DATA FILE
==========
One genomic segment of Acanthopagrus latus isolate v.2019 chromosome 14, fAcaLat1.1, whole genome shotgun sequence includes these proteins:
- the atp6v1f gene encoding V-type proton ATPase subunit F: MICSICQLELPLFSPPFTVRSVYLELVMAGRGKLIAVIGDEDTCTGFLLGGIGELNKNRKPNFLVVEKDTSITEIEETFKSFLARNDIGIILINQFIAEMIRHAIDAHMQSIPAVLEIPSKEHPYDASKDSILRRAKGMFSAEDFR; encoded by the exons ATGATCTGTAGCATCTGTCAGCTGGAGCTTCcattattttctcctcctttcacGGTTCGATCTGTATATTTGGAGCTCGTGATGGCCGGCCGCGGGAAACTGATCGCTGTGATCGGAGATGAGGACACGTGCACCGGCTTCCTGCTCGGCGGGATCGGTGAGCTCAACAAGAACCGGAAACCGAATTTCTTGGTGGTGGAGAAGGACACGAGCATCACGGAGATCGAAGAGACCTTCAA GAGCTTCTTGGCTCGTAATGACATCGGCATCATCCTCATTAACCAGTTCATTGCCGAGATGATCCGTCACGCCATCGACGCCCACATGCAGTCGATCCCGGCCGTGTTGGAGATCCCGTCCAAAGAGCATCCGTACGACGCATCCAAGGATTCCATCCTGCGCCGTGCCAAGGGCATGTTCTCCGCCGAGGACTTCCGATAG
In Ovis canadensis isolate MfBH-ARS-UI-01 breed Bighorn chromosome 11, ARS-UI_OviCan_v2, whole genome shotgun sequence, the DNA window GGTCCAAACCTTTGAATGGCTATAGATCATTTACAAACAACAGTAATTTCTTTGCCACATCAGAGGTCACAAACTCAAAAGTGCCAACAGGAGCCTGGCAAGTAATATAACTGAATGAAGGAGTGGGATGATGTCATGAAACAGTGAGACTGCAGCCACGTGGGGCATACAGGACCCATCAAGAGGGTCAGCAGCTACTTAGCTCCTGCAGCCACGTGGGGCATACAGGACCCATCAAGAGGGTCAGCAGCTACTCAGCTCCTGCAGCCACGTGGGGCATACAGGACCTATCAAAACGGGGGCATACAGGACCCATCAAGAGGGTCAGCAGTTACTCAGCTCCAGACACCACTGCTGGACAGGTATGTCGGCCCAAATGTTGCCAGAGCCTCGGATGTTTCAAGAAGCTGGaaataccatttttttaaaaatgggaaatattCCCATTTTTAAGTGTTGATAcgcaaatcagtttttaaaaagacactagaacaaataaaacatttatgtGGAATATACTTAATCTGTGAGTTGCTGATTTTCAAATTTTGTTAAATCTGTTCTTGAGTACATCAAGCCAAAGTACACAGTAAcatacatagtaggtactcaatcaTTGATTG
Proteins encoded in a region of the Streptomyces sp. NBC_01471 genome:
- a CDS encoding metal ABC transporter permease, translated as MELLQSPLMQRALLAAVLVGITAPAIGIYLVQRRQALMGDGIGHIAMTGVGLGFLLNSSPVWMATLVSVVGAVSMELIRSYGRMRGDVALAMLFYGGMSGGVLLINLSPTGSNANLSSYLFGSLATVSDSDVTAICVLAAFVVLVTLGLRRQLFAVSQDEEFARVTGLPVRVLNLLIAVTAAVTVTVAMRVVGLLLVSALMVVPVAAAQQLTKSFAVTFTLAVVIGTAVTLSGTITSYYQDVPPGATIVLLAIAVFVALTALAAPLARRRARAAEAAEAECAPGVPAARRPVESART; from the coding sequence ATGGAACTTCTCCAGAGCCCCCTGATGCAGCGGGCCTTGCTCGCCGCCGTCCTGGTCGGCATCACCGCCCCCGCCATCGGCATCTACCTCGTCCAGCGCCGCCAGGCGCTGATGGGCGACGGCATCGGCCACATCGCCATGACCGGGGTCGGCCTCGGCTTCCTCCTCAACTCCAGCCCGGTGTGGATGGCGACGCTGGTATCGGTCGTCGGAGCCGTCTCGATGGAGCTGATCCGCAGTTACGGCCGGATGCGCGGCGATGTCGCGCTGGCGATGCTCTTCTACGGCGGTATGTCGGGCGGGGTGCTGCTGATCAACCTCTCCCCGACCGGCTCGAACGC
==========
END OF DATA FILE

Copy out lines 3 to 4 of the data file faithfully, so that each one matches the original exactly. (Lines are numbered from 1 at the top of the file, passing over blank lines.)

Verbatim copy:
In Ovis canadensis isolate MfBH-ARS-UI-01 breed Bighorn chromosome 11, ARS-UI_OviCan_v2, whole genome shotgun sequence, the DNA window GGTCCAAACCTTTGAATGGCTATAGATCATTTACAAACAACAGTAATTTCTTTGCCACATCAGAGGTCACAAACTCAAAAGTGCCAACAGGAGCCTGGCAAGTAATATAACTGAATGAAGGAGTGGGATGATGTCATGAAACAGTGAGACTGCAGCCACGTGGGGCATACAGGACCCATCAAGAGGGTCAGCAGCTACTTAGCTCCTGCAGCCACGTGGGGCATACAGGACCCATCAAGAGGGTCAGCAGCTACTCAGCTCCTGCAGCCACGTGGGGCATACAGGACCTATCAAAACGGGGGCATACAGGACCCATCAAGAGGGTCAGCAGTTACTCAGCTCCAGACACCACTGCTGGACAGGTATGTCGGCCCAAATGTTGCCAGAGCCTCGGATGTTTCAAGAAGCTGGaaataccatttttttaaaaatgggaaatattCCCATTTTTAAGTGTTGATAcgcaaatcagtttttaaaaagacactagaacaaataaaacatttatgtGGAATATACTTAATCTGTGAGTTGCTGATTTTCAAATTTTGTTAAATCTGTTCTTGAGTACATCAAGCCAAAGTACACAGTAAcatacatagtaggtactcaatcaTTGATTG
Proteins encoded in a region of the Streptomyces sp. NBC_01471 genome: